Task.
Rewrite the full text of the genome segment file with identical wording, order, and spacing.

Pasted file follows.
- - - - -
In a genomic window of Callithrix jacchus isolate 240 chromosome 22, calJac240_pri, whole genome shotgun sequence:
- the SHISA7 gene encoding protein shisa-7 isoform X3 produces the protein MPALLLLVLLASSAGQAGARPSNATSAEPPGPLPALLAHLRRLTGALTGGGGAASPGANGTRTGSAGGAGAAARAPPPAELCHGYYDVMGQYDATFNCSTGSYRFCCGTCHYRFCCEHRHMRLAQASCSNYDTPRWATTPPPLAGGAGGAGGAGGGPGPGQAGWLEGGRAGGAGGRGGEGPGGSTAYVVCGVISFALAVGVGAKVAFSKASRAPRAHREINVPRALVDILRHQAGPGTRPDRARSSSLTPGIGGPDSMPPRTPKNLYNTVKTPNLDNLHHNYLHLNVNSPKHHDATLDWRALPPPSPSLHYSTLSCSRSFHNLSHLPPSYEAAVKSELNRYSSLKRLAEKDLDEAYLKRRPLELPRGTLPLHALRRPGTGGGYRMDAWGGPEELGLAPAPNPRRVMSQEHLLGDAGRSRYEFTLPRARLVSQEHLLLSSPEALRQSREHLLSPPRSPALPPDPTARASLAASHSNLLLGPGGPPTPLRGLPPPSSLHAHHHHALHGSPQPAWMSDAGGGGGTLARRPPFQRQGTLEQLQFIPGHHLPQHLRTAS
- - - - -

In a genomic window of Callithrix jacchus isolate 240 chromosome 22, calJac240_pri, whole genome shotgun sequence:
- the SHISA7 gene encoding protein shisa-7 isoform X3 produces the protein MPALLLLVLLASSAGQAGARPSNATSAEPPGPLPALLAHLRRLTGALTGGGGAASPGANGTRTGSAGGAGAAARAPPPAELCHGYYDVMGQYDATFNCSTGSYRFCCGTCHYRFCCEHRHMRLAQASCSNYDTPRWATTPPPLAGGAGGAGGAGGGPGPGQAGWLEGGRAGGAGGRGGEGPGGSTAYVVCGVISFALAVGVGAKVAFSKASRAPRAHREINVPRALVDILRHQAGPGTRPDRARSSSLTPGIGGPDSMPPRTPKNLYNTVKTPNLDNLHHNYLHLNVNSPKHHDATLDWRALPPPSPSLHYSTLSCSRSFHNLSHLPPSYEAAVKSELNRYSSLKRLAEKDLDEAYLKRRPLELPRGTLPLHALRRPGTGGGYRMDAWGGPEELGLAPAPNPRRVMSQEHLLGDAGRSRYEFTLPRARLVSQEHLLLSSPEALRQSREHLLSPPRSPALPPDPTARASLAASHSNLLLGPGGPPTPLRGLPPPSSLHAHHHHALHGSPQPAWMSDAGGGGGTLARRPPFQRQGTLEQLQFIPGHHLPQHLRTAS